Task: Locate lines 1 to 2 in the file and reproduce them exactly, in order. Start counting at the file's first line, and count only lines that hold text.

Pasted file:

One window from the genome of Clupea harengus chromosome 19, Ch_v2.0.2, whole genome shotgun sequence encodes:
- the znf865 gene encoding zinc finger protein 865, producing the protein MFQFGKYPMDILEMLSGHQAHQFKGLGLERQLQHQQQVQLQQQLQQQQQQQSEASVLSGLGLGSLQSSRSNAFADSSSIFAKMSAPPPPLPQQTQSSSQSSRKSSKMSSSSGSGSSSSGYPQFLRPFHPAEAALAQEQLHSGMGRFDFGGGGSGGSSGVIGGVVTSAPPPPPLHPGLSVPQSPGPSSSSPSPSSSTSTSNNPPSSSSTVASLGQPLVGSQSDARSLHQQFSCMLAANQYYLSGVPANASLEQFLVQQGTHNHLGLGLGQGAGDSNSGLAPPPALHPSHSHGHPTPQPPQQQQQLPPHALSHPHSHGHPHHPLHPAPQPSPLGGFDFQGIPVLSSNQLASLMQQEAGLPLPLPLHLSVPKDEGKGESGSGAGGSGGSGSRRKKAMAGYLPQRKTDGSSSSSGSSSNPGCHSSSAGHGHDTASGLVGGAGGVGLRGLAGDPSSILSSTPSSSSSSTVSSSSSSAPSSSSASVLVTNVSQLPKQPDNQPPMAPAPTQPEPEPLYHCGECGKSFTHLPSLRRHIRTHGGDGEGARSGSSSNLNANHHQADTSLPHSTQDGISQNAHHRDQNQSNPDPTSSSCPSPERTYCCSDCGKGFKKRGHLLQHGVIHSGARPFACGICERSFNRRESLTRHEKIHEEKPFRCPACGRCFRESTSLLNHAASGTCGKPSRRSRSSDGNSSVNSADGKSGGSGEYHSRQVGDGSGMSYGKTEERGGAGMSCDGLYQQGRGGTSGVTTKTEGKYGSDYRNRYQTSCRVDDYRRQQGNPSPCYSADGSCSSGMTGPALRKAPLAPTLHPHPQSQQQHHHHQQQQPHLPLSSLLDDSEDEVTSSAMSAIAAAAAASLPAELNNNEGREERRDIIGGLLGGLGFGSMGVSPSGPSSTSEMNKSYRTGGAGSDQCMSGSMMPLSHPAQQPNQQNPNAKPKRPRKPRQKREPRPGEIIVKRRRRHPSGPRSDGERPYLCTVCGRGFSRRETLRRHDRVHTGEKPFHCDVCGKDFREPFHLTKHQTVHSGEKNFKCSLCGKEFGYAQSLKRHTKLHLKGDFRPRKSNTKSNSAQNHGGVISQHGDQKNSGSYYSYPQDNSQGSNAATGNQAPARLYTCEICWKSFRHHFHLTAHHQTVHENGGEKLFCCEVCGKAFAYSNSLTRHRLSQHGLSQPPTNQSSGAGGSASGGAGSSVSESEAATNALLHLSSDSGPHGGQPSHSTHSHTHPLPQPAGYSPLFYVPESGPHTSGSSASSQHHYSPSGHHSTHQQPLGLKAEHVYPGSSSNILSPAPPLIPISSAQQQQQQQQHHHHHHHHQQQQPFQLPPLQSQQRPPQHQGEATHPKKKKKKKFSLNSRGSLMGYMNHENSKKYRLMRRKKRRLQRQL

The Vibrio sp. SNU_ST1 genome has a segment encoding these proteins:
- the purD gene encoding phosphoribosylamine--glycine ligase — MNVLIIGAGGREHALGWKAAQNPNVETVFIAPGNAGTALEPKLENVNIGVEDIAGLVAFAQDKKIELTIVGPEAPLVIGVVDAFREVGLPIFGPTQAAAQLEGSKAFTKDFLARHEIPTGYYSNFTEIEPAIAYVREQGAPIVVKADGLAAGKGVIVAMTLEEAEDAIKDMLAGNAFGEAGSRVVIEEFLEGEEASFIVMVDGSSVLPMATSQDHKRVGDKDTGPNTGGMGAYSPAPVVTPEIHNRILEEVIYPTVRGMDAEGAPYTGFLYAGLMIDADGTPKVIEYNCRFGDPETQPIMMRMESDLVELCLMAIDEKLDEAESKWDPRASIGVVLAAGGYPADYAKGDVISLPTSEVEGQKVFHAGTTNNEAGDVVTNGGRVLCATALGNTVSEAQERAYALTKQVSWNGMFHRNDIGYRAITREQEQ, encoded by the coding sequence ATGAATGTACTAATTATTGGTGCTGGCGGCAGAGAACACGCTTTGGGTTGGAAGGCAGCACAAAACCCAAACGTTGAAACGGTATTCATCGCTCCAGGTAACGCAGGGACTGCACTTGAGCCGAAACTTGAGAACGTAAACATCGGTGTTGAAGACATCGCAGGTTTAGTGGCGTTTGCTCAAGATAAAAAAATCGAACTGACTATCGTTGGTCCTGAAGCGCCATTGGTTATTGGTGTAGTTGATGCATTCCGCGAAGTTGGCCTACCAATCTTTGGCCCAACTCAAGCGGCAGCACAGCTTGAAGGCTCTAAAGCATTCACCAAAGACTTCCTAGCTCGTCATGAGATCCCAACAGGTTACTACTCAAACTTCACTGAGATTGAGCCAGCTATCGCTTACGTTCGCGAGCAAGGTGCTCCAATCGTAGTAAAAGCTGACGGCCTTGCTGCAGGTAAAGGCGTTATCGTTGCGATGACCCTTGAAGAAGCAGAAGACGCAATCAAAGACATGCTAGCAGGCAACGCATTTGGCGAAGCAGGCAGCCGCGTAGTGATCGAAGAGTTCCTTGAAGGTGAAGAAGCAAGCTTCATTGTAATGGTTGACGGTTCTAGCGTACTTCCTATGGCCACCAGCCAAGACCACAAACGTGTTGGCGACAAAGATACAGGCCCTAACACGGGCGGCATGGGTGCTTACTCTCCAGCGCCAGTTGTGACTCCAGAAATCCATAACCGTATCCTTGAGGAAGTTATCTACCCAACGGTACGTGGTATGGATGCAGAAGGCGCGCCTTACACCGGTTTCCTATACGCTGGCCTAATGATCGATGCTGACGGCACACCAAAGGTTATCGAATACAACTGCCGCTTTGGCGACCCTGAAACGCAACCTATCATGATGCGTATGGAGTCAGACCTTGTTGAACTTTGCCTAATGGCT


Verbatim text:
One window from the genome of Clupea harengus chromosome 19, Ch_v2.0.2, whole genome shotgun sequence encodes:
- the znf865 gene encoding zinc finger protein 865, producing the protein MFQFGKYPMDILEMLSGHQAHQFKGLGLERQLQHQQQVQLQQQLQQQQQQQSEASVLSGLGLGSLQSSRSNAFADSSSIFAKMSAPPPPLPQQTQSSSQSSRKSSKMSSSSGSGSSSSGYPQFLRPFHPAEAALAQEQLHSGMGRFDFGGGGSGGSSGVIGGVVTSAPPPPPLHPGLSVPQSPGPSSSSPSPSSSTSTSNNPPSSSSTVASLGQPLVGSQSDARSLHQQFSCMLAANQYYLSGVPANASLEQFLVQQGTHNHLGLGLGQGAGDSNSGLAPPPALHPSHSHGHPTPQPPQQQQQLPPHALSHPHSHGHPHHPLHPAPQPSPLGGFDFQGIPVLSSNQLASLMQQEAGLPLPLPLHLSVPKDEGKGESGSGAGGSGGSGSRRKKAMAGYLPQRKTDGSSSSSGSSSNPGCHSSSAGHGHDTASGLVGGAGGVGLRGLAGDPSSILSSTPSSSSSSTVSSSSSSAPSSSSASVLVTNVSQLPKQPDNQPPMAPAPTQPEPEPLYHCGECGKSFTHLPSLRRHIRTHGGDGEGARSGSSSNLNANHHQADTSLPHSTQDGISQNAHHRDQNQSNPDPTSSSCPSPERTYCCSDCGKGFKKRGHLLQHGVIHSGARPFACGICERSFNRRESLTRHEKIHEEKPFRCPACGRCFRESTSLLNHAASGTCGKPSRRSRSSDGNSSVNSADGKSGGSGEYHSRQVGDGSGMSYGKTEERGGAGMSCDGLYQQGRGGTSGVTTKTEGKYGSDYRNRYQTSCRVDDYRRQQGNPSPCYSADGSCSSGMTGPALRKAPLAPTLHPHPQSQQQHHHHQQQQPHLPLSSLLDDSEDEVTSSAMSAIAAAAAASLPAELNNNEGREERRDIIGGLLGGLGFGSMGVSPSGPSSTSEMNKSYRTGGAGSDQCMSGSMMPLSHPAQQPNQQNPNAKPKRPRKPRQKREPRPGEIIVKRRRRHPSGPRSDGERPYLCTVCGRGFSRRETLRRHDRVHTGEKPFHCDVCGKDFREPFHLTKHQTVHSGEKNFKCSLCGKEFGYAQSLKRHTKLHLKGDFRPRKSNTKSNSAQNHGGVISQHGDQKNSGSYYSYPQDNSQGSNAATGNQAPARLYTCEICWKSFRHHFHLTAHHQTVHENGGEKLFCCEVCGKAFAYSNSLTRHRLSQHGLSQPPTNQSSGAGGSASGGAGSSVSESEAATNALLHLSSDSGPHGGQPSHSTHSHTHPLPQPAGYSPLFYVPESGPHTSGSSASSQHHYSPSGHHSTHQQPLGLKAEHVYPGSSSNILSPAPPLIPISSAQQQQQQQQHHHHHHHHQQQQPFQLPPLQSQQRPPQHQGEATHPKKKKKKKFSLNSRGSLMGYMNHENSKKYRLMRRKKRRLQRQL